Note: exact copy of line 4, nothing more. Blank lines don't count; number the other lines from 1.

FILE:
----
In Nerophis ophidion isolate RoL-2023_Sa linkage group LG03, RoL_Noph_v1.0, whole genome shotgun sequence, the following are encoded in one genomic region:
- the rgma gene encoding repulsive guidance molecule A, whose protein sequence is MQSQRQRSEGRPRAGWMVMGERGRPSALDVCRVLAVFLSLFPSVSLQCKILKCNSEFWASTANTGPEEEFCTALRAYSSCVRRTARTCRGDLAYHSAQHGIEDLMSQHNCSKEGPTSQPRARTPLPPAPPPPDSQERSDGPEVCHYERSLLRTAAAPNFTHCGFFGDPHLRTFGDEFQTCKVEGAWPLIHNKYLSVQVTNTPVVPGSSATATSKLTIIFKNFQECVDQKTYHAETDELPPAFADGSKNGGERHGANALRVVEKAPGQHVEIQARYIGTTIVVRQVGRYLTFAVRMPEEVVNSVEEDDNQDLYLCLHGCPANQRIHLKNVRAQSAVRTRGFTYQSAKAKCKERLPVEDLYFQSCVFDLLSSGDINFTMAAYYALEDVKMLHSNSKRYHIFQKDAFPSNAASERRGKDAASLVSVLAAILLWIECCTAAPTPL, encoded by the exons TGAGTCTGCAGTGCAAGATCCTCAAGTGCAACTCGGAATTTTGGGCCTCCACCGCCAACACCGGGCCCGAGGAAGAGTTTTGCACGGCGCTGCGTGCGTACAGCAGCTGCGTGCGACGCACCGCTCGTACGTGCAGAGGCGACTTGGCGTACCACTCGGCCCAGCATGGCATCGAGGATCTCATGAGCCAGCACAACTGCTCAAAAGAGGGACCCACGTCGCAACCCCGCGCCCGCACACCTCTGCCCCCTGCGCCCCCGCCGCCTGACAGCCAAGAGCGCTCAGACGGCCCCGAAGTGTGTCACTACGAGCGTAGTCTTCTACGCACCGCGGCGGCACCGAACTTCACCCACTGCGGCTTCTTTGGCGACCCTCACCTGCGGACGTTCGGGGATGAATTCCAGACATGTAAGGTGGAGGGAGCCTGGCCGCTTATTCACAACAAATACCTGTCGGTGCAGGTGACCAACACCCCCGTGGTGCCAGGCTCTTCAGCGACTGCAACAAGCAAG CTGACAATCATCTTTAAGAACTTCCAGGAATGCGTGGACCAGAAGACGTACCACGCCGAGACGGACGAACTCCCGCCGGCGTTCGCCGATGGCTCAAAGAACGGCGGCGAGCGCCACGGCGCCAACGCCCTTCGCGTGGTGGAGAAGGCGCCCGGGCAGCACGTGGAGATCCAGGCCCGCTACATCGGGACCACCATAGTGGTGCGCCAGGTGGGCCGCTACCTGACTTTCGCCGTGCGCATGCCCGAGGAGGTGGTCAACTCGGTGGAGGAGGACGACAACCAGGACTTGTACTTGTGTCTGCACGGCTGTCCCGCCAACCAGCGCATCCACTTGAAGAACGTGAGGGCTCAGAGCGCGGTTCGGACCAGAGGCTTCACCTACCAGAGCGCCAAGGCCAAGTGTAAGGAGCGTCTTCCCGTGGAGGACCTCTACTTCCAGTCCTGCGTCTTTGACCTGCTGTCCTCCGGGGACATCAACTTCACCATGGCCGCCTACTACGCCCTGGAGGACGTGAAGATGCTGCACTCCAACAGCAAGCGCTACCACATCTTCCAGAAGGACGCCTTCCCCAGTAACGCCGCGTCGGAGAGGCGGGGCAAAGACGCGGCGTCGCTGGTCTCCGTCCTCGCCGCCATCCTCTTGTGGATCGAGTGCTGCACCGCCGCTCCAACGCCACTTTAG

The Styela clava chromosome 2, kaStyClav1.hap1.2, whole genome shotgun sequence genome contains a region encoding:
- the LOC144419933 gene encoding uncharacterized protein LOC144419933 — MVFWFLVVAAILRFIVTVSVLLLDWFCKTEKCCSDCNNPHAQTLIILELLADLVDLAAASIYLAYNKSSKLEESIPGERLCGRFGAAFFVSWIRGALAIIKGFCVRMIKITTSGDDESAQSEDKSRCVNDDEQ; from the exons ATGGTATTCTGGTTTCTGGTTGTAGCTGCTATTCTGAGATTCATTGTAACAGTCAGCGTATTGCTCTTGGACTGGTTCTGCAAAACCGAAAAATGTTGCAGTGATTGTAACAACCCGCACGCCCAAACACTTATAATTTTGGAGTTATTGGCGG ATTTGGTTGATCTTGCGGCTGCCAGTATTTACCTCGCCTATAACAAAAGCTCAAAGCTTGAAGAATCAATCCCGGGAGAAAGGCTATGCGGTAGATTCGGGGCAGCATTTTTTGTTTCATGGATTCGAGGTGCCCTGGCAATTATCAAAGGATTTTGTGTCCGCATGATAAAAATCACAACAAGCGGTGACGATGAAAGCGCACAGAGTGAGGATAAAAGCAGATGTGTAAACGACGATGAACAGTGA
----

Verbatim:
- the LOC144419933 gene encoding uncharacterized protein LOC144419933 — MVFWFLVVAAILRFIVTVSVLLLDWFCKTEKCCSDCNNPHAQTLIILELLADLVDLAAASIYLAYNKSSKLEESIPGERLCGRFGAAFFVSWIRGALAIIKGFCVRMIKITTSGDDESAQSEDKSRCVNDDEQ; from the exons ATGGTATTCTGGTTTCTGGTTGTAGCTGCTATTCTGAGATTCATTGTAACAGTCAGCGTATTGCTCTTGGACTGGTTCTGCAAAACCGAAAAATGTTGCAGTGATTGTAACAACCCGCACGCCCAAACACTTATAATTTTGGAGTTATTGGCGG ATTTGGTTGATCTTGCGGCTGCCAGTATTTACCTCGCCTATAACAAAAGCTCAAAGCTTGAAGAATCAATCCCGGGAGAAAGGCTATGCGGTAGATTCGGGGCAGCATTTTTTGTTTCATGGATTCGAGGTGCCCTGGCAATTATCAAAGGATTTTGTGTCCGCATGATAAAAATCACAACAAGCGGTGACGATGAAAGCGCACAGAGTGAGGATAAAAGCAGATGTGTAAACGACGATGAACAGTGA